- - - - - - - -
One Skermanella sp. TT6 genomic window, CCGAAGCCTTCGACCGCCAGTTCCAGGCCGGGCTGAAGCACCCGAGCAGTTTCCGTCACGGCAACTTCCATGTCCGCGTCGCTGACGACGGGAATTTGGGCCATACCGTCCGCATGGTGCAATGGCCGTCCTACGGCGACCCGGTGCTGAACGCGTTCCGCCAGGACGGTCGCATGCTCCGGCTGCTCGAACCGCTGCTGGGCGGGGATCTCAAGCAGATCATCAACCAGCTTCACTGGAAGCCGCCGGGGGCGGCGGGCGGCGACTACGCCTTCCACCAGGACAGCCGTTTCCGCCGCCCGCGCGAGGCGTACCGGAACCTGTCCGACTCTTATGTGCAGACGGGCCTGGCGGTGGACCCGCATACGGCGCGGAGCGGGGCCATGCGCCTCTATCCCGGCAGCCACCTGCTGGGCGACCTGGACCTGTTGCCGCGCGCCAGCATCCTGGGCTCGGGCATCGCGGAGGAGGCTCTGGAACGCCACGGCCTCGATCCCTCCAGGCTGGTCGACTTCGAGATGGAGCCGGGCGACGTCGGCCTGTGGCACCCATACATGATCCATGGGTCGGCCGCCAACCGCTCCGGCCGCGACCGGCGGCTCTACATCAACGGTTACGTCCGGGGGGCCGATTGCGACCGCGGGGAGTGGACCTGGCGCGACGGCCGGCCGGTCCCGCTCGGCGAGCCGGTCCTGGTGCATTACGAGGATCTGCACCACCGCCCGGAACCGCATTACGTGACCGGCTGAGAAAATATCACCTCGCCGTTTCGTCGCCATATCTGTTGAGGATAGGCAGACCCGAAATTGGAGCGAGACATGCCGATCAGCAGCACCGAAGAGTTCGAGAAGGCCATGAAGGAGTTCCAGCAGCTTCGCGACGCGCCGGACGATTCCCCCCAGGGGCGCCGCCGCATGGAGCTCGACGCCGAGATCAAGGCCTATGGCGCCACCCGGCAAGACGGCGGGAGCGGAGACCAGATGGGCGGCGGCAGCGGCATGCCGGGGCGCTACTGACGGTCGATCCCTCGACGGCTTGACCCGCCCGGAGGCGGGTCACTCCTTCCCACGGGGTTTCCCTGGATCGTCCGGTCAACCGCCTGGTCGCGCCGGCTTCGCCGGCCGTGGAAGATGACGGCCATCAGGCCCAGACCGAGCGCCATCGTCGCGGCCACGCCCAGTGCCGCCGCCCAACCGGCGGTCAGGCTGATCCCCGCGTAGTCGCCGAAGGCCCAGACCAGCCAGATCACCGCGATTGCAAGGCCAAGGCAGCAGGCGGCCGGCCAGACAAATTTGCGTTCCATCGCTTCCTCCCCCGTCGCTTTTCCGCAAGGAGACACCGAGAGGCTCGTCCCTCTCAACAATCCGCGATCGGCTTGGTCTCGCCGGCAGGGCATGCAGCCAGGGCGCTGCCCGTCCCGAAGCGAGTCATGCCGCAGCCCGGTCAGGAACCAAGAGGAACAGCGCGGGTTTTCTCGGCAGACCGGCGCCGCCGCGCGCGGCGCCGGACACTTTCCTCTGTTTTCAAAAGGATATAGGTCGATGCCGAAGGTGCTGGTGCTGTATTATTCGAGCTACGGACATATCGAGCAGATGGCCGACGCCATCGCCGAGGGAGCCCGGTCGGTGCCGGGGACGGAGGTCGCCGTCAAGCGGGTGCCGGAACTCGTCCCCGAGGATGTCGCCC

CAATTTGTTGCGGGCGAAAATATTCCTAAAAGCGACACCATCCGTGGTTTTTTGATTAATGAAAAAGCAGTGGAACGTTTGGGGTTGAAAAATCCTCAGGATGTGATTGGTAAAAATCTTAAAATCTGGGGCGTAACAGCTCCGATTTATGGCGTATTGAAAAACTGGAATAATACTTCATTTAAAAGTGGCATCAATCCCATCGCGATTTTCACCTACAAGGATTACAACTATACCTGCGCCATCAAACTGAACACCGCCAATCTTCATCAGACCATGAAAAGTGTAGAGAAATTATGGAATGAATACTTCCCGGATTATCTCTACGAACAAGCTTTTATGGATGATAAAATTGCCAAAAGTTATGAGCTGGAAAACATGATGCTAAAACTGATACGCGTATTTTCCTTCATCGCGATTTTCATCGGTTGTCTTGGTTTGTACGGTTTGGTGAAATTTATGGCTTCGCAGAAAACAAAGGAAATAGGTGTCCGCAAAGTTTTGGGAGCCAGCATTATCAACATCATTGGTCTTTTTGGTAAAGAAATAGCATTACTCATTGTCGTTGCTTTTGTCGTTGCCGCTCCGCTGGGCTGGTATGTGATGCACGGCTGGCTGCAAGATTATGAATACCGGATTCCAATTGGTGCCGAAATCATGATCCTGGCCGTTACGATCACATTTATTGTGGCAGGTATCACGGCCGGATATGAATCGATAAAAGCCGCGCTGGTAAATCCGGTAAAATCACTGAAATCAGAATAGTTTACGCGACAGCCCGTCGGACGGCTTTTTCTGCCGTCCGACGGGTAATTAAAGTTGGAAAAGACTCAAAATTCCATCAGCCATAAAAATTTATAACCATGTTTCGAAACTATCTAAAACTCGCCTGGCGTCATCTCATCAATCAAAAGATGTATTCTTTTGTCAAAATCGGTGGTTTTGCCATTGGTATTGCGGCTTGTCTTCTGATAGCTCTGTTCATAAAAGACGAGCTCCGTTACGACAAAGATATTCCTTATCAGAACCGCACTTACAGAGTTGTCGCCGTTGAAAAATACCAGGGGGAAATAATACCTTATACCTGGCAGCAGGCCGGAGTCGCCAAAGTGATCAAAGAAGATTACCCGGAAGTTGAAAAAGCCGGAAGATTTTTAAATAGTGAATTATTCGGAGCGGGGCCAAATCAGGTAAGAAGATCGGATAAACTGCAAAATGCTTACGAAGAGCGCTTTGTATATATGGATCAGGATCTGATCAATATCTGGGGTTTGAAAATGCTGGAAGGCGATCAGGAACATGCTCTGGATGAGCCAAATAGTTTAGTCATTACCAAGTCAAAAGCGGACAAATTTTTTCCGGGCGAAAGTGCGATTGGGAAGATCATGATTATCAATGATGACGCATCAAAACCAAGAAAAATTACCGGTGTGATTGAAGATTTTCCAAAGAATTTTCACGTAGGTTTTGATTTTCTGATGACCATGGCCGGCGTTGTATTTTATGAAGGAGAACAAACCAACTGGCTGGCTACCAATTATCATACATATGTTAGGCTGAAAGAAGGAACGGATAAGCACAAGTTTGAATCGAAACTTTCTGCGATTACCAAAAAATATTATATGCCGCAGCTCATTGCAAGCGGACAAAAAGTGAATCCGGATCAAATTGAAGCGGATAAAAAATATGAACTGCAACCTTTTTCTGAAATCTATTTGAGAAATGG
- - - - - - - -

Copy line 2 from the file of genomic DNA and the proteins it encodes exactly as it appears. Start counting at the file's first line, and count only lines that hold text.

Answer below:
CAATTTGTTGCGGGCGAAAATATTCCTAAAAGCGACACCATCCGTGGTTTTTTGATTAATGAAAAAGCAGTGGAACGTTTGGGGTTGAAAAATCCTCAGGATGTGATTGGTAAAAATCTTAAAATCTGGGGCGTAACAGCTCCGATTTATGGCGTATTGAAAAACTGGAATAATACTTCATTTAAAAGTGGCATCAATCCCATCGCGATTTTCACCTACAAGGATTACAACTATACCTGCGCCATCAAACTGAACACCGCCAATCTTCATCAGACCATGAAAAGTGTAGAGAAATTATGGAATGAATACTTCCCGGATTATCTCTACGAACAAGCTTTTATGGATGATAAAATTGCCAAAAGTTATGAGCTGGAAAACATGATGCTAAAACTGATACGCGTATTTTCCTTCATCGCGATTTTCATCGGTTGTCTTGGTTTGTACGGTTTGGTGAAATTTATGGCTTCGCAGAAAACAAAGGAAATAGGTGTCCGCAAAGTTTTGGGAGCCAGCATTATCAACATCATTGGTCTTTTTGGTAAAGAAATAGCATTACTCATTGTCGTTGCTTTTGTCGTTGCCGCTCCGCTGGGCTGGTATGTGATGCACGGCTGGCTGCAAGATTATGAATACCGGATTCCAATTGGTGCCGAAATCATGATCCTGGCCGTTACGATCACATTTATTGTGGCAGGTATCACGGCCGGATATGAATCGATAAAAGCCGCGCTGGTAAATCCGGTAAAATCACTGAAATCAGAATAGTTTACGCGACAGCCCGTCGGACGGCTTTTTCTGCCGTCCGACGGGTAATTAAAGTTGGAAAAGACTCAAAATTCCATCAGCCATAAAAATTTATAACCATGTTTCGAAACTATCTAAAACTCGCCTGGCGTCATCTCATCAATCAAAAGATGTATTCTTTTGTCAAAATCGGTGGTTTTGCCATTGGTATTGCGGCTTGTCTTCTGATAGCTCTGTTCATAAAAGACGAGCTCCGTTACGACAAAGATATTCCTTATCAGAACCGCACTTACAGAGTTGTCGCCGTTGAAAAATACCAGGGGGAAATAATACCTTATACCTGGCAGCAGGCCGGAGTCGCCAAAGTGATCAAAGAAGATTACCCGGAAGTTGAAAAAGCCGGAAGATTTTTAAATAGTGAATTATTCGGAGCGGGGCCAAATCAGGTAAGAAGATCGGATAAACTGCAAAATGCTTACGAAGAGCGCTTTGTATATATGGATCAGGATCTGATCAATATCTGGGGTTTGAAAATGCTGGAAGGCGATCAGGAACATGCTCTGGATGAGCCAAATAGTTTAGTCATTACCAAGTCAAAAGCGGACAAATTTTTTCCGGGCGAAAGTGCGATTGGGAAGATCATGATTATCAATGATGACGCATCAAAACCAAGAAAAATTACCGGTGTGATTGAAGATTTTCCAAAGAATTTTCACGTAGGTTTTGATTTTCTGATGACCATGGCCGGCGTTGTATTTTATGAAGGAGAACAAACCAACTGGCTGGCTACCAATTATCATACATATGTTAGGCTGAAAGAAGGAACGGATAAGCACAAGTTTGAATCGAAACTTTCTGCGATTACCAAAAAATATTATATGCCGCAGCTCATTGCAAGCGGACAAAAAGTGAATCCGGATCAAATTGAAGCGGATAAAAAATATGAACTGCAACCTTTTTCTGAAATCTATTTGAGAAATGG